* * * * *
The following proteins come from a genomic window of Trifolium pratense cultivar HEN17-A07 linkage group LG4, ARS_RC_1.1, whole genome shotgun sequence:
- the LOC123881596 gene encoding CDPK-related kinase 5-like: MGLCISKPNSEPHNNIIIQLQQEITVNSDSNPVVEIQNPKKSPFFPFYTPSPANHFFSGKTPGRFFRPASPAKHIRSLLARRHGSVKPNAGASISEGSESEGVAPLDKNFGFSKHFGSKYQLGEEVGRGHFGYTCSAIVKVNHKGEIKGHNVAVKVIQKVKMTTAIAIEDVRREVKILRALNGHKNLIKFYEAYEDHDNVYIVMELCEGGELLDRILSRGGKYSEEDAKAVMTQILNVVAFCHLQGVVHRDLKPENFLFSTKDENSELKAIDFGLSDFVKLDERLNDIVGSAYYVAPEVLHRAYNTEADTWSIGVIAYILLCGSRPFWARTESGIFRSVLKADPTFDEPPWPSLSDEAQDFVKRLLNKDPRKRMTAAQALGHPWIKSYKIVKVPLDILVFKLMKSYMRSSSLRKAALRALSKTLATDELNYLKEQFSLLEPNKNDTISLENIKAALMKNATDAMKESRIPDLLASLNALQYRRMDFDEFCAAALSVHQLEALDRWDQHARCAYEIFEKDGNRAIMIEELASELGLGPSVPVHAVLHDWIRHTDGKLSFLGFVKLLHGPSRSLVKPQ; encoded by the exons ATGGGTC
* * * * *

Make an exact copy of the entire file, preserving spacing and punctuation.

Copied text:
The following proteins come from a genomic window of Trifolium pratense cultivar HEN17-A07 linkage group LG4, ARS_RC_1.1, whole genome shotgun sequence:
- the LOC123881596 gene encoding CDPK-related kinase 5-like: MGLCISKPNSEPHNNIIIQLQQEITVNSDSNPVVEIQNPKKSPFFPFYTPSPANHFFSGKTPGRFFRPASPAKHIRSLLARRHGSVKPNAGASISEGSESEGVAPLDKNFGFSKHFGSKYQLGEEVGRGHFGYTCSAIVKVNHKGEIKGHNVAVKVIQKVKMTTAIAIEDVRREVKILRALNGHKNLIKFYEAYEDHDNVYIVMELCEGGELLDRILSRGGKYSEEDAKAVMTQILNVVAFCHLQGVVHRDLKPENFLFSTKDENSELKAIDFGLSDFVKLDERLNDIVGSAYYVAPEVLHRAYNTEADTWSIGVIAYILLCGSRPFWARTESGIFRSVLKADPTFDEPPWPSLSDEAQDFVKRLLNKDPRKRMTAAQALGHPWIKSYKIVKVPLDILVFKLMKSYMRSSSLRKAALRALSKTLATDELNYLKEQFSLLEPNKNDTISLENIKAALMKNATDAMKESRIPDLLASLNALQYRRMDFDEFCAAALSVHQLEALDRWDQHARCAYEIFEKDGNRAIMIEELASELGLGPSVPVHAVLHDWIRHTDGKLSFLGFVKLLHGPSRSLVKPQ; encoded by the exons ATGGGTC